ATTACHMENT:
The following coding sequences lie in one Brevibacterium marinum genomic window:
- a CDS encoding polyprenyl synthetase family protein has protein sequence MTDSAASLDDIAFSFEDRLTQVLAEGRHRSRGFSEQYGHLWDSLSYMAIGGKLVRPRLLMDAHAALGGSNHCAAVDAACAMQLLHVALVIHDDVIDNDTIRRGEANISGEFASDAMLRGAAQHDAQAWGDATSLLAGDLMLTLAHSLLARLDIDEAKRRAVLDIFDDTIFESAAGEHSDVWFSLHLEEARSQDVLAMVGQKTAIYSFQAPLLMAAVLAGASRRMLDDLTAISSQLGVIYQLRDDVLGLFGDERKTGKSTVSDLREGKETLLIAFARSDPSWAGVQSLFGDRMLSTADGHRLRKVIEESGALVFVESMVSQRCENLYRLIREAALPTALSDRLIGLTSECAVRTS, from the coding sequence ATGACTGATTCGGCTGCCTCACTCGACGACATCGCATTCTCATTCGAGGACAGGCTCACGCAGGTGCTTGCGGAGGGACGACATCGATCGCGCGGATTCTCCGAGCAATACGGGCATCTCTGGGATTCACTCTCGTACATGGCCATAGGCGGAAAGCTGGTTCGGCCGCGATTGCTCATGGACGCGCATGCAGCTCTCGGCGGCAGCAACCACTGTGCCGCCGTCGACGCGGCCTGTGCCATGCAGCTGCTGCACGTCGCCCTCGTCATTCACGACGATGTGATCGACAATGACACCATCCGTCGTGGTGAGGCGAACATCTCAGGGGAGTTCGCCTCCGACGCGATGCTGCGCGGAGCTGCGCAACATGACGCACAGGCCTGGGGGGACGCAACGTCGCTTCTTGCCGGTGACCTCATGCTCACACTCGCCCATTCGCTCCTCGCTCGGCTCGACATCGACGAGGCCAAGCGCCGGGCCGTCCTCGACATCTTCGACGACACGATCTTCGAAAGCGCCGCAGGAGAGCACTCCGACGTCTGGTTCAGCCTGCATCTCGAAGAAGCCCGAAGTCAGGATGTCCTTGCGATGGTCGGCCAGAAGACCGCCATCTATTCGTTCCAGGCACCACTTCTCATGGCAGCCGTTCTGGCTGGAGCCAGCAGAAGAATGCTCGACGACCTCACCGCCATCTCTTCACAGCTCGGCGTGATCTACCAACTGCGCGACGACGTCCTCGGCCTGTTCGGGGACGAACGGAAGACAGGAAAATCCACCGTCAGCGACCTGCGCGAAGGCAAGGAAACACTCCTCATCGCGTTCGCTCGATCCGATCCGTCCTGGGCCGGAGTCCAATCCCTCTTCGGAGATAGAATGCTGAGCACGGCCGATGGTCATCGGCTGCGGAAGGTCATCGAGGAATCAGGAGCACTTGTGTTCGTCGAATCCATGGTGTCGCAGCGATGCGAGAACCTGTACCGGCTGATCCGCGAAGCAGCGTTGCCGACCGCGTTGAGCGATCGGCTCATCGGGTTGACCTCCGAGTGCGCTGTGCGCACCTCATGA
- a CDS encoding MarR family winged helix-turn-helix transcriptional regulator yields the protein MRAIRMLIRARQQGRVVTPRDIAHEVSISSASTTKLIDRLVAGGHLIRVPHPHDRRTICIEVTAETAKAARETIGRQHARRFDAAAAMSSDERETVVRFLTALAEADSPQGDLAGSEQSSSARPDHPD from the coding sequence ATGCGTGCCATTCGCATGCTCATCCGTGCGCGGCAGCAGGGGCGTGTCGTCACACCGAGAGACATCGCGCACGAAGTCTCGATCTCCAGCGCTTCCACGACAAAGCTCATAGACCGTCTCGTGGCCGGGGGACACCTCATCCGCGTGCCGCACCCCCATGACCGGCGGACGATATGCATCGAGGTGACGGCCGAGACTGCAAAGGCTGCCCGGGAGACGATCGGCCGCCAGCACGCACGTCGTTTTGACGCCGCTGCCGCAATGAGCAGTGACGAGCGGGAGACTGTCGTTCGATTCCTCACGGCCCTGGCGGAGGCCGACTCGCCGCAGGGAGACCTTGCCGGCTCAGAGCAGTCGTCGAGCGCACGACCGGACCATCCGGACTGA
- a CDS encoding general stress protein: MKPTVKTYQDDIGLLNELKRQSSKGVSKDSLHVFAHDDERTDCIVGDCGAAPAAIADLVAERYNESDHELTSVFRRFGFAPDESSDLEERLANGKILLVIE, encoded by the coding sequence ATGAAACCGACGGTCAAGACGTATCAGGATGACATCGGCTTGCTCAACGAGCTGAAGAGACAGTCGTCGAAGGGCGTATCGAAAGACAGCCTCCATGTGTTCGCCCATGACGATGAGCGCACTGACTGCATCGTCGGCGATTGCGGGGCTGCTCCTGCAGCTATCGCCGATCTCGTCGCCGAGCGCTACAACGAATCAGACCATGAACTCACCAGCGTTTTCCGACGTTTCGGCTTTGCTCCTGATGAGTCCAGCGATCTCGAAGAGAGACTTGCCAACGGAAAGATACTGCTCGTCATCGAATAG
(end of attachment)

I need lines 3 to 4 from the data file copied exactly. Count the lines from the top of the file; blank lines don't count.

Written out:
- a CDS encoding MarR family winged helix-turn-helix transcriptional regulator yields the protein MRAIRMLIRARQQGRVVTPRDIAHEVSISSASTTKLIDRLVAGGHLIRVPHPHDRRTICIEVTAETAKAARETIGRQHARRFDAAAAMSSDERETVVRFLTALAEADSPQGDLAGSEQSSSARPDHPD from the coding sequence ATGCGTGCCATTCGCATGCTCATCCGTGCGCGGCAGCAGGGGCGTGTCGTCACACCGAGAGACATCGCGCACGAAGTCTCGATCTCCAGCGCTTCCACGACAAAGCTCATAGACCGTCTCGTGGCCGGGGGACACCTCATCCGCGTGCCGCACCCCCATGACCGGCGGACGATATGCATCGAGGTGACGGCCGAGACTGCAAAGGCTGCCCGGGAGACGATCGGCCGCCAGCACGCACGTCGTTTTGACGCCGCTGCCGCAATGAGCAGTGACGAGCGGGAGACTGTCGTTCGATTCCTCACGGCCCTGGCGGAGGCCGACTCGCCGCAGGGAGACCTTGCCGGCTCAGAGCAGTCGTCGAGCGCACGACCGGACCATCCGGACTGA
- a CDS encoding general stress protein: MKPTVKTYQDDIGLLNELKRQSSKGVSKDSLHVFAHDDERTDCIVGDCGAAPAAIADLVAERYNESDHELTSVFRRFGFAPDESSDLEERLANGKILLVIE, encoded by the coding sequence ATGAAACCGACGGTCAAGACGTATCAGGATGACATCGGCTTGCTCAACGAGCTGAAGAGACAGTCGTCGAAGGGCGTATCGAAAGACAGCCTCCATGTGTTCGCCCATGACGATGAGCGCACTGACTGCATCGTCGGCGATTGCGGGGCTGCTCCTGCAGCTATCGCCGATCTCGTCGCCGAGCGCTACAACGAATCAGACCATGAACTCACCAGCGTTTTCCGACGTTTCGGCTTTGCTCCTGATGAGTCCAGCGATCTCGAAGAGAGACTTGCCAACGGAAAGATACTGCTCGTCATCGAATAG